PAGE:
The only fellow who wasn’t amused by the namesake thing was Pierce Brosnan, still stinging from losing the Bond gig, irked that this fellow interviewing him about “The Matador” at the Toronto Film Festival was a reminder of the paydays he’d lost and the oblivion he feared (unjustly) was his acting future. Irked. Rude. Made for a damned awkward interview but a damned funny profile story when I wrote about it.

A PR wag was handling the amusement park vendors convention, saw my byline in the newspaper, and could not resist calling me up to come have a chat. Too good a joke to pass up. I’ll treasure that impulse. We wandered the hall, stopped as Sir Roger signed autographs, and he went to make his speech.

Moore and I later swapped emails a few times over the years, usually after I’d written an obituary on one of his peers who had passed away — Peter Ustinov, a fellow UNICEF ambassador, comes to mind.

Moore told one joke to that convention audience that day that sticks with me, a joke that kind of summed him up. He came up as an actor with his pal Michael Caine, who changed his name from Maurice Micklewhite, but didn’t lose his cockney accent. “I kept my name, and changed my accent,” the plummy-toned Moore cracked. “HE has Academy Awards and more work than he can handle…and I…stand before you here, today.”

Funny man.

 

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Movie Review: Waterlogged “Baywatch” goes down for the third time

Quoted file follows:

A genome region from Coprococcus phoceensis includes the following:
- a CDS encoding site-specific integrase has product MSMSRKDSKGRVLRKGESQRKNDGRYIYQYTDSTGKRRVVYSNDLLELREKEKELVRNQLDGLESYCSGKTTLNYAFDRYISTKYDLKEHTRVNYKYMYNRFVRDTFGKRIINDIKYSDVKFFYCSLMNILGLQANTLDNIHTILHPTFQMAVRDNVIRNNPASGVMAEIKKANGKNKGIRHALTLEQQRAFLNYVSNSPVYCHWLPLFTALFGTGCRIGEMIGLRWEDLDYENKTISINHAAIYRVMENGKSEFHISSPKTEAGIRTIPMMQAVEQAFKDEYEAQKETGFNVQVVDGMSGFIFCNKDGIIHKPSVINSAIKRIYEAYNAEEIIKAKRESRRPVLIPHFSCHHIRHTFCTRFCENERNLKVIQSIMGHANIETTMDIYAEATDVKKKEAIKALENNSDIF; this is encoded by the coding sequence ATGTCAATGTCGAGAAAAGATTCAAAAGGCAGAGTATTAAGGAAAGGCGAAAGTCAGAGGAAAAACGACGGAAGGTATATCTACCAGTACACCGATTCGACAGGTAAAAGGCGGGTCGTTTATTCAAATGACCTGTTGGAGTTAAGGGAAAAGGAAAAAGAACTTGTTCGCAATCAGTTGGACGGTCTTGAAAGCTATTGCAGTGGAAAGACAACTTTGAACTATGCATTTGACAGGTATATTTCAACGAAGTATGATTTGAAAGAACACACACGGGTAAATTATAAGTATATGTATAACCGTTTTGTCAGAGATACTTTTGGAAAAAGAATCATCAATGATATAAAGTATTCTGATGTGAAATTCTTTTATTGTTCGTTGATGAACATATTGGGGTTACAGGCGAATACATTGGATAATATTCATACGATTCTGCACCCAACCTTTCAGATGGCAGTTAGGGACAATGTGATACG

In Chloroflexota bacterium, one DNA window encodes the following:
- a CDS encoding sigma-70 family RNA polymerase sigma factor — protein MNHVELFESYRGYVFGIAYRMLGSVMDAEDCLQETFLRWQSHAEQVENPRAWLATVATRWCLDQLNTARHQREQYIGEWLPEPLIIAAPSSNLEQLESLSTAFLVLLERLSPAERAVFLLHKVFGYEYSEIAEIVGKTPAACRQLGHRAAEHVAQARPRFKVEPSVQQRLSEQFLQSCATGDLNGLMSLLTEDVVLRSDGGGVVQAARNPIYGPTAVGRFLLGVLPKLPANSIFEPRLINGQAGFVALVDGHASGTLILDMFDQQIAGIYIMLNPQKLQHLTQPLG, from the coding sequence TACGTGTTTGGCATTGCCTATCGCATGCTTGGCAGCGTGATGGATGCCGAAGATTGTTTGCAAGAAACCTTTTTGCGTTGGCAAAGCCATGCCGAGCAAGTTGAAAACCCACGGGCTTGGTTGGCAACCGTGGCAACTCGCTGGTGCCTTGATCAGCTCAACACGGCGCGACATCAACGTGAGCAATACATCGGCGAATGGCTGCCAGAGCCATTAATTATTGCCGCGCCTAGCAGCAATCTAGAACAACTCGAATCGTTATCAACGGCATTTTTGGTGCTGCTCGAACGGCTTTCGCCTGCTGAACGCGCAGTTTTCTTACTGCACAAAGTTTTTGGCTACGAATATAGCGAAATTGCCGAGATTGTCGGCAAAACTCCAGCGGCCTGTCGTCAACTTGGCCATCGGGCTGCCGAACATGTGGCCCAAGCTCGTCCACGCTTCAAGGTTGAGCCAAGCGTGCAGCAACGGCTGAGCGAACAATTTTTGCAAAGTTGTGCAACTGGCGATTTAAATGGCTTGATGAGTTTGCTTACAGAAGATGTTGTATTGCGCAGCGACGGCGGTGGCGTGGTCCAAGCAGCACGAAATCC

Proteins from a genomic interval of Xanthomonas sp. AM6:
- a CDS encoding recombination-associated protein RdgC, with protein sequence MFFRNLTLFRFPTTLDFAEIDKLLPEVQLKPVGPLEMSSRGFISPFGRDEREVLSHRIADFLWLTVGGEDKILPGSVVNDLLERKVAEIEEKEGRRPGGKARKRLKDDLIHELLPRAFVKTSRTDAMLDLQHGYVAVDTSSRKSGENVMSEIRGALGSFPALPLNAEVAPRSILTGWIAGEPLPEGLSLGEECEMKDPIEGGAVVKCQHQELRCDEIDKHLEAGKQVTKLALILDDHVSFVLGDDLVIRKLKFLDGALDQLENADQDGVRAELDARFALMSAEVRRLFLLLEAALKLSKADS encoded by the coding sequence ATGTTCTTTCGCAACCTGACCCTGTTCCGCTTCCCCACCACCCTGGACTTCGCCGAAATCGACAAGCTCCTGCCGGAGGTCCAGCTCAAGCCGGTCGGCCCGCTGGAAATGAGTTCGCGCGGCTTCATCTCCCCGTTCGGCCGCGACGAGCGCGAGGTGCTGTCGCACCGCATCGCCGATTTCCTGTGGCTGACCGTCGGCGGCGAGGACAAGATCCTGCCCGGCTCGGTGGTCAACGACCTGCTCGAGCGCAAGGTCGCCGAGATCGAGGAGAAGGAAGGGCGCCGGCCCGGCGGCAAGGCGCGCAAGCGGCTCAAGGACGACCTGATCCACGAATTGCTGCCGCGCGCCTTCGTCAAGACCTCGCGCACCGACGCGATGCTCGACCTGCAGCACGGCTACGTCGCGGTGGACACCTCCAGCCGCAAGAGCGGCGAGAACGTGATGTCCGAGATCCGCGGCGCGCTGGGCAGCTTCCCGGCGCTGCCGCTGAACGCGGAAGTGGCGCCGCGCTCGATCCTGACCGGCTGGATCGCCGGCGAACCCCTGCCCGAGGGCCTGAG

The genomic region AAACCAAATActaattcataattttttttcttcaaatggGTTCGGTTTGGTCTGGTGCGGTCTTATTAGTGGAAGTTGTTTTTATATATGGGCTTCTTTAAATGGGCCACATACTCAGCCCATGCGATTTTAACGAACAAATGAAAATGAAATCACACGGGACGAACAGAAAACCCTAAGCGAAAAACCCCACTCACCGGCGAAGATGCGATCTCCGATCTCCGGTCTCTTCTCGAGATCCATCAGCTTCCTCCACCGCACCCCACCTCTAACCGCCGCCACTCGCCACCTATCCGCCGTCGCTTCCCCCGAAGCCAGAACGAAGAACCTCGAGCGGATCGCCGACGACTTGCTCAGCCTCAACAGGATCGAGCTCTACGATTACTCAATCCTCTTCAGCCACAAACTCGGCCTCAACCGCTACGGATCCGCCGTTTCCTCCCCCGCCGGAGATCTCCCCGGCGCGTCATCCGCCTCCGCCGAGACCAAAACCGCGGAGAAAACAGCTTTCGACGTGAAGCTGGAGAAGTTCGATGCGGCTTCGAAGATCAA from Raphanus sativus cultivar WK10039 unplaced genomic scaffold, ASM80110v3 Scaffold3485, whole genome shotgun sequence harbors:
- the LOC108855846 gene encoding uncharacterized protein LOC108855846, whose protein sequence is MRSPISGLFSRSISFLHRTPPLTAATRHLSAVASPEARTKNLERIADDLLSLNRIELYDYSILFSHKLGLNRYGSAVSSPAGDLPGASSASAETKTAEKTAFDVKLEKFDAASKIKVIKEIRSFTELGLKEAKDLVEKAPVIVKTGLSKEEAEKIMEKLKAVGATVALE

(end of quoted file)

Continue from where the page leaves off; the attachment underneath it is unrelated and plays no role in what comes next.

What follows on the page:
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“Baywatch” wasn’t much of a TV show, even as a “classic” of its genre — jiggle vision.

Glug glug glug, jugs jugs jugs. Ugh.

But it surely deserved better than this, a leering, violent, coarse, deathly-dull and stupidly long send-up that doesn’t give Dwayne Johnson enough to remind us how funny he is or Zac Efron the gags to make us forget how unfunny he can be.

It’s a goof that isn’t goofy enough, a romp that doesn’t, and a tone-deaf riff on a show that was already a parody, in and of itself.

The “Bay” this time is Emerald Bay (actually, Miami), and Johnson is the new “Mitch,” legendary lifeguard with over 500 “saves” to his credit.

“Are you BATMAN?” a kid he’s saved wants to know.

“Sure kid. Just bigger. And browner.”

He banters with the surfers in surfer-speak, swats away shots among the beachside basketballers and annoys the lone cop (Yahya Abdul-Mateen II) on his turf.

Lt. Mitch has three openings to fill on his lifeguard crew, people who have to be great athletes, cool under pressure, first aid experts, boat handlers/Jetski masters.